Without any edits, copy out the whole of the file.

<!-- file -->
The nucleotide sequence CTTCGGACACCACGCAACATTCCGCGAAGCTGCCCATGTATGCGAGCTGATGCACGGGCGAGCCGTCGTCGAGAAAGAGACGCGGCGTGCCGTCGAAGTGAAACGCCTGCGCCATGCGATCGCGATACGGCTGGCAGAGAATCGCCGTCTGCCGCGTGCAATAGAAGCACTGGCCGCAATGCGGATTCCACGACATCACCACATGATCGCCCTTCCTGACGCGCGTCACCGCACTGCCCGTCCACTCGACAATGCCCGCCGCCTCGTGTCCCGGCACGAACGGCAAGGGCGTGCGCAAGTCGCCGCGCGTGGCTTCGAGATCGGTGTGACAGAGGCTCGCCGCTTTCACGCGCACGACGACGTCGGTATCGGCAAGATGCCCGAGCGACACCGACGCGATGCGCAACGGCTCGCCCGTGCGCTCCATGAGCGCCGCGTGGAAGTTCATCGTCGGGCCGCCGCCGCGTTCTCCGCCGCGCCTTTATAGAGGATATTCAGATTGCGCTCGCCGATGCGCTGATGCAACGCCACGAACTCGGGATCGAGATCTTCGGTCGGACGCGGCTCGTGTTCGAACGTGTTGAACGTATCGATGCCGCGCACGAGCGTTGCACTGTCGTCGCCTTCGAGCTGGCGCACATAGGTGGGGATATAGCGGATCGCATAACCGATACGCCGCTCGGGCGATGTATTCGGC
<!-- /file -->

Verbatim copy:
The nucleotide sequence CTTCGGACACCACGCAACATTCCGCGAAGCTGCCCATGTATGCGAGCTGATGCACGGGCGAGCCGTCGTCGAGAAAGAGACGCGGCGTGCCGTCGAAGTGAAACGCCTGCGCCATGCGATCGCGATACGGCTGGCAGAGAATCGCCGTCTGCCGCGTGCAATAGAAGCACTGGCCGCAATGCGGATTCCACGACATCACCACATGATCGCCCTTCCTGACGCGCGTCACCGCACTGCCCGTCCACTCGACAATGCCCGCCGCCTCGTGTCCCGGCACGAACGGCAAGGGCGTGCGCAAGTCGCCGCGCGTGGCTTCGAGATCGGTGTGACAGAGGCTCGCCGCTTTCACGCGCACGACGACGTCGGTATCGGCAAGATGCCCGAGCGACACCGACGCGATGCGCAACGGCTCGCCCGTGCGCTCCATGAGCGCCGCGTGGAAGTTCATCGTCGGGCCGCCGCCGCGTTCTCCGCCGCGCCTTTATAGAGGATATTCAGATTGCGCTCGCCGATGCGCTGATGCAACGCCACGAACTCGGGATCGAGATCTTCGGTCGGACGCGGCTCGTGTTCGAACGTGTTGAACGTATCGATGCCGCGCACGAGCGTTGCACTGTCGTCGCCTTCGAGCTGGCGCACATAGGTGGGGATATAGCGGATCGCATAACCGATACGCCGCTCGGGCGATGTATTCGGC